I think I will put the oscillating wire guide feature on it though, just to save myself the trouble. I think I will probably make a few different cam profiles for each type of pickup, so I can vary the amount of scatter winding as well. I've found you can really tweak the high-end on a pickup just by adjusting that (the amount of scatter winding).

peace,

russ

Edited by thegarehanman
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It's goes fast enough for me. Much faster than a hand drill and you'd snap the wire on it before bogging the motor on it. I've wound a lot of pickups with it and it's already paid for itself. I really like the optical counter. Using the click counters will not be accurate at the speed I wind. I burnt through one in a matter of minutes with my hand drill counter.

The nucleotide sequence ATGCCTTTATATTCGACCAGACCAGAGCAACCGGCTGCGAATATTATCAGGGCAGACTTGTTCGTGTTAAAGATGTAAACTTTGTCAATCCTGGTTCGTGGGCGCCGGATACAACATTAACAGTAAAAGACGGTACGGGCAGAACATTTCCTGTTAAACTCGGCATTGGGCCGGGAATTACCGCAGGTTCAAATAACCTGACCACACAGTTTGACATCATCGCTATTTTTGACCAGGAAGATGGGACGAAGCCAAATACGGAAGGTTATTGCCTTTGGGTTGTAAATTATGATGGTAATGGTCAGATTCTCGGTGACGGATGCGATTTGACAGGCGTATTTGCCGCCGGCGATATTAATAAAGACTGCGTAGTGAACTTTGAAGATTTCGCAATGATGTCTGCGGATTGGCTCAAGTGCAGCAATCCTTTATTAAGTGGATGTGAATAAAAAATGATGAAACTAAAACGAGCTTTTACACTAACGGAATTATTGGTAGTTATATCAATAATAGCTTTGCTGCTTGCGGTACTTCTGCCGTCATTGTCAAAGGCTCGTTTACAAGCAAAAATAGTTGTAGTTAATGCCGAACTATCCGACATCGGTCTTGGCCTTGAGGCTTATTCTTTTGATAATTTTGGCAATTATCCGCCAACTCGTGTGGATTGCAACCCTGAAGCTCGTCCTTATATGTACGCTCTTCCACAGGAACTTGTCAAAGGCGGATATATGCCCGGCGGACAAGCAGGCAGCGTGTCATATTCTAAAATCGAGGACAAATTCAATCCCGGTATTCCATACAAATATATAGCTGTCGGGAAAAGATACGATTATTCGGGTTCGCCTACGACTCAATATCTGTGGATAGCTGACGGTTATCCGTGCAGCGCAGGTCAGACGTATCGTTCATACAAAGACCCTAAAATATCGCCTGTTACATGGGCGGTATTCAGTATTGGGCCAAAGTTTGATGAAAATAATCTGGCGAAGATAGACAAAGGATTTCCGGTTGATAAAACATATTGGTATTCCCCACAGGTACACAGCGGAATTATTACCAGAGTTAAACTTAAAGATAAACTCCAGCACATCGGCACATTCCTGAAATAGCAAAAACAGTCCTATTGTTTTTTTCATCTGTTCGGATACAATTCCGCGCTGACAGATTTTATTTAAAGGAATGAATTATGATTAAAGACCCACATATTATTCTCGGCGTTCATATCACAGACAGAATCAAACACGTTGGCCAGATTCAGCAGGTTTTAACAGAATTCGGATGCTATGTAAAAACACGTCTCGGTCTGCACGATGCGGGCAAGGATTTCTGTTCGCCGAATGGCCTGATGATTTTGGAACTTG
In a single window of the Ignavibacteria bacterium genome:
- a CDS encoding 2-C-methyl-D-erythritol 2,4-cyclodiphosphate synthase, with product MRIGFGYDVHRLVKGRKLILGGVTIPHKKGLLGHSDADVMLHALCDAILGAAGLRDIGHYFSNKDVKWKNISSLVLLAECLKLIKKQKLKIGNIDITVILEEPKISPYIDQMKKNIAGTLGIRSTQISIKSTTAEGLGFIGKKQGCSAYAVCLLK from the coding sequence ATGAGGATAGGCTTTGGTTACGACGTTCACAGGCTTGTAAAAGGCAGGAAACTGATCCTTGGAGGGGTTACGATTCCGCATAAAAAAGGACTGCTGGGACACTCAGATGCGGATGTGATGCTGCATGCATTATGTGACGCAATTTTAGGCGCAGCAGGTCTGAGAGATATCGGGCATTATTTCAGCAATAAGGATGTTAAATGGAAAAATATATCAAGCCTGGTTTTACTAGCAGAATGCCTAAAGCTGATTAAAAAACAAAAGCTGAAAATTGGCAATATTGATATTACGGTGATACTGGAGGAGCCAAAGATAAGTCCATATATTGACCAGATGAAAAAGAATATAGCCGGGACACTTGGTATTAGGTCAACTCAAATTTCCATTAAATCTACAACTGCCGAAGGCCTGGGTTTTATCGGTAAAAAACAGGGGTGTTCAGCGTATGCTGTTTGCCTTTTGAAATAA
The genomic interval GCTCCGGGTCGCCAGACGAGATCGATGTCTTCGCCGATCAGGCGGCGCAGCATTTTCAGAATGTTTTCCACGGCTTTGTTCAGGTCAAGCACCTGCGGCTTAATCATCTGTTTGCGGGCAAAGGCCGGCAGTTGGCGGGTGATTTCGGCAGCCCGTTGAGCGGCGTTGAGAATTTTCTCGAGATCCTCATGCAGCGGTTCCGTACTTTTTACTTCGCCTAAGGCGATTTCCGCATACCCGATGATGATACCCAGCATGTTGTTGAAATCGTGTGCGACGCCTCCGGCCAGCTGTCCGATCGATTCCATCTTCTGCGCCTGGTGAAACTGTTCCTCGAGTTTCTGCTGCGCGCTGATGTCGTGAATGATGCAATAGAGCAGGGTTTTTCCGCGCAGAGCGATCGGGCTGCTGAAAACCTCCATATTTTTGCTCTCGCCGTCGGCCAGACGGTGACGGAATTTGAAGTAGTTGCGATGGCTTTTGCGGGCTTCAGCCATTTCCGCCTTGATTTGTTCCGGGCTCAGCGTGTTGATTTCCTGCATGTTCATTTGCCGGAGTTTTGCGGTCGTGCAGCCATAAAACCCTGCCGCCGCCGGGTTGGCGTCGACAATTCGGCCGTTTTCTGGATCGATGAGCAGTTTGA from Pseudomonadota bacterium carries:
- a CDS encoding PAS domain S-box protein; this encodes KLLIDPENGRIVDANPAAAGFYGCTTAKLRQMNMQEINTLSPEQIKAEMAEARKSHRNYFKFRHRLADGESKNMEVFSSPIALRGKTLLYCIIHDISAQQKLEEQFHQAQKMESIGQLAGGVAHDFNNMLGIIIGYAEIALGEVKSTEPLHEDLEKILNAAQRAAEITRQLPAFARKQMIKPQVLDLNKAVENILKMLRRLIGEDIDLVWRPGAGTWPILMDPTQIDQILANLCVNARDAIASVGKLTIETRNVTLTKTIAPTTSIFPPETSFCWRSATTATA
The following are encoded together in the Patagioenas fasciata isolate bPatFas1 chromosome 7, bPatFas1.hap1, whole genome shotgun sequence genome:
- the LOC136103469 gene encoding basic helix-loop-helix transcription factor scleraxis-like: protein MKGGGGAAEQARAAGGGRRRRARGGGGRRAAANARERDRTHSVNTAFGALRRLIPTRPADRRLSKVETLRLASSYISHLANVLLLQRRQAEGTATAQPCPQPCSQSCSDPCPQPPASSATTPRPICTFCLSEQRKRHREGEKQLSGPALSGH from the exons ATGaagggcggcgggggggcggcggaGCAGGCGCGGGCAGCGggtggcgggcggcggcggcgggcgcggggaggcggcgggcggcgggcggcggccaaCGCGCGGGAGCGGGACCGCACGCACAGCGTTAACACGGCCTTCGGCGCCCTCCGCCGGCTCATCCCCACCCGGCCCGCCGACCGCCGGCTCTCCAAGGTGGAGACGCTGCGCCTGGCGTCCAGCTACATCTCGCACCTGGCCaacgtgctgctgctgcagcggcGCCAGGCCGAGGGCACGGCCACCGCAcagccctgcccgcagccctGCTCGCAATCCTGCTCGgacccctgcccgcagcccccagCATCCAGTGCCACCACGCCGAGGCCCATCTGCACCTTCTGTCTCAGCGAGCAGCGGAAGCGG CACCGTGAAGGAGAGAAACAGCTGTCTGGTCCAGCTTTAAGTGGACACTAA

To each there own! I'm all about making things to save money but after two lack luster winders I felt the StewMac one was best for me and it's proven to be an excellent money maker.

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It's goes fast enough for me. Much faster than a hand drill and you'd snap the wire on it before bogging the motor on it. I've wound a lot of pickups with it and it's already paid for itself. I really like the optical counter. Using the click counters will not be accurate at the speed I wind. I burnt through one in a matter of minutes with my hand drill counter.

To each there own! I'm all about making things to save money but after two lack luster winders I felt the StewMac one was best for me and it's proven to be an excellent money maker.

I hear you about the fused read switch. That's why I put a gear reduction on mine. I will see how long the switch lasts, but with its now very low cycle rate (think, at 2000rpms, it's only cycling about 1.3 times per second) and lower number of cycles for pickup, I expect to get at least 50-100 pickups wound before worrying about replacing it.